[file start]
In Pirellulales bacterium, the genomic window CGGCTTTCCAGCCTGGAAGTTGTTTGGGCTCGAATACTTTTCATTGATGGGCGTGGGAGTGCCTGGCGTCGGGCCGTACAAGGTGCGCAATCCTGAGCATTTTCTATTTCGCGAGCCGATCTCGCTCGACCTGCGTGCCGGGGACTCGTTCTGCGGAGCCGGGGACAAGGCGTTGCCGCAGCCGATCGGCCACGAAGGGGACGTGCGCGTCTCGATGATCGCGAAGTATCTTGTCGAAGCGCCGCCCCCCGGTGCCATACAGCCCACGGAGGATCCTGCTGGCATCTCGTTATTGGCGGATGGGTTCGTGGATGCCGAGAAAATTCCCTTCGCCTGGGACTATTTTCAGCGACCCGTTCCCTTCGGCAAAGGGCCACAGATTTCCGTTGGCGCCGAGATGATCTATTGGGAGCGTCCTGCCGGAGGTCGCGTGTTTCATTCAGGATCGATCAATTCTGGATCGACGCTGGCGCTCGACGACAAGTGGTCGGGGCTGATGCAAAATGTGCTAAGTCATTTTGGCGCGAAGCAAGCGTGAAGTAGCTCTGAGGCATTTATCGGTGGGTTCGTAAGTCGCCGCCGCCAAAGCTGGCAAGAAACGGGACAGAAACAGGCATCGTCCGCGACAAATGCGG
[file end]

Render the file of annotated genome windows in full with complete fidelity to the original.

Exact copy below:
In Pirellulales bacterium, the genomic window CGGCTTTCCAGCCTGGAAGTTGTTTGGGCTCGAATACTTTTCATTGATGGGCGTGGGAGTGCCTGGCGTCGGGCCGTACAAGGTGCGCAATCCTGAGCATTTTCTATTTCGCGAGCCGATCTCGCTCGACCTGCGTGCCGGGGACTCGTTCTGCGGAGCCGGGGACAAGGCGTTGCCGCAGCCGATCGGCCACGAAGGGGACGTGCGCGTCTCGATGATCGCGAAGTATCTTGTCGAAGCGCCGCCCCCCGGTGCCATACAGCCCACGGAGGATCCTGCTGGCATCTCGTTATTGGCGGATGGGTTCGTGGATGCCGAGAAAATTCCCTTCGCCTGGGACTATTTTCAGCGACCCGTTCCCTTCGGCAAAGGGCCACAGATTTCCGTTGGCGCCGAGATGATCTATTGGGAGCGTCCTGCCGGAGGTCGCGTGTTTCATTCAGGATCGATCAATTCTGGATCGACGCTGGCGCTCGACGACAAGTGGTCGGGGCTGATGCAAAATGTGCTAAGTCATTTTGGCGCGAAGCAAGCGTGAAGTAGCTCTGAGGCATTTATCGGTGGGTTCGTAAGTCGCCGCCGCCAAAGCTGGCAAGAAACGGGACAGAAACAGGCATCGTCCGCGACAAATGCGG